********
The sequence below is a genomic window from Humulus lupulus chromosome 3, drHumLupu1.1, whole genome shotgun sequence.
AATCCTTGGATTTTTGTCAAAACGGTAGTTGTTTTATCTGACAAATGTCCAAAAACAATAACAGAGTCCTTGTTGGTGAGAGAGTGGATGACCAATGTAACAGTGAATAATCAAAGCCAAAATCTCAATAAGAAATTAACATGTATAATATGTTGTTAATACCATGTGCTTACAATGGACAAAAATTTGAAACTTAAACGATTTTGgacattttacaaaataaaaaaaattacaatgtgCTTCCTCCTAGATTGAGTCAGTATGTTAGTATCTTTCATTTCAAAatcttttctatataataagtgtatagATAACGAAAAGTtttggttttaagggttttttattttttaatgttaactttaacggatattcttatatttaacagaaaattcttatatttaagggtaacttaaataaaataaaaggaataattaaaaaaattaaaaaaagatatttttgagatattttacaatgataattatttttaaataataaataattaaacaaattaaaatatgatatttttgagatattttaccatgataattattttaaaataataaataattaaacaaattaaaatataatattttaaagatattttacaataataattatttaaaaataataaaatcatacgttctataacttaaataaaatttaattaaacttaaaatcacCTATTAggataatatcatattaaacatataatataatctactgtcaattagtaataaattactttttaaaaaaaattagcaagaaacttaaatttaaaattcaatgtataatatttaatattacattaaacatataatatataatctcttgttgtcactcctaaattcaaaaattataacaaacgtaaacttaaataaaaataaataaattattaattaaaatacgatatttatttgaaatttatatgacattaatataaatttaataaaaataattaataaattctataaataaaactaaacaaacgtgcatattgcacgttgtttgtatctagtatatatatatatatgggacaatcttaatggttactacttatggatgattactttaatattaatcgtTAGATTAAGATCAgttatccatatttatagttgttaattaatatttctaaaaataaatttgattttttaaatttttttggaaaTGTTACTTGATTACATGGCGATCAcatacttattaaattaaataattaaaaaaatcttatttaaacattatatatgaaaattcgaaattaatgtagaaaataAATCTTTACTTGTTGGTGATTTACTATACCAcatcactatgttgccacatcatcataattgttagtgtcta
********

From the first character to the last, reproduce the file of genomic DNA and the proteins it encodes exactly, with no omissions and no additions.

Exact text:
The sequence below is a genomic window from Humulus lupulus chromosome 3, drHumLupu1.1, whole genome shotgun sequence.
AATCCTTGGATTTTTGTCAAAACGGTAGTTGTTTTATCTGACAAATGTCCAAAAACAATAACAGAGTCCTTGTTGGTGAGAGAGTGGATGACCAATGTAACAGTGAATAATCAAAGCCAAAATCTCAATAAGAAATTAACATGTATAATATGTTGTTAATACCATGTGCTTACAATGGACAAAAATTTGAAACTTAAACGATTTTGgacattttacaaaataaaaaaaattacaatgtgCTTCCTCCTAGATTGAGTCAGTATGTTAGTATCTTTCATTTCAAAatcttttctatataataagtgtatagATAACGAAAAGTtttggttttaagggttttttattttttaatgttaactttaacggatattcttatatttaacagaaaattcttatatttaagggtaacttaaataaaataaaaggaataattaaaaaaattaaaaaaagatatttttgagatattttacaatgataattatttttaaataataaataattaaacaaattaaaatatgatatttttgagatattttaccatgataattattttaaaataataaataattaaacaaattaaaatataatattttaaagatattttacaataataattatttaaaaataataaaatcatacgttctataacttaaataaaatttaattaaacttaaaatcacCTATTAggataatatcatattaaacatataatataatctactgtcaattagtaataaattactttttaaaaaaaattagcaagaaacttaaatttaaaattcaatgtataatatttaatattacattaaacatataatatataatctcttgttgtcactcctaaattcaaaaattataacaaacgtaaacttaaataaaaataaataaattattaattaaaatacgatatttatttgaaatttatatgacattaatataaatttaataaaaataattaataaattctataaataaaactaaacaaacgtgcatattgcacgttgtttgtatctagtatatatatatatatgggacaatcttaatggttactacttatggatgattactttaatattaatcgtTAGATTAAGATCAgttatccatatttatagttgttaattaatatttctaaaaataaatttgattttttaaatttttttggaaaTGTTACTTGATTACATGGCGATCAcatacttattaaattaaataattaaaaaaatcttatttaaacattatatatgaaaattcgaaattaatgtagaaaataAATCTTTACTTGTTGGTGATTTACTATACCAcatcactatgttgccacatcatcataattgttagtgtcta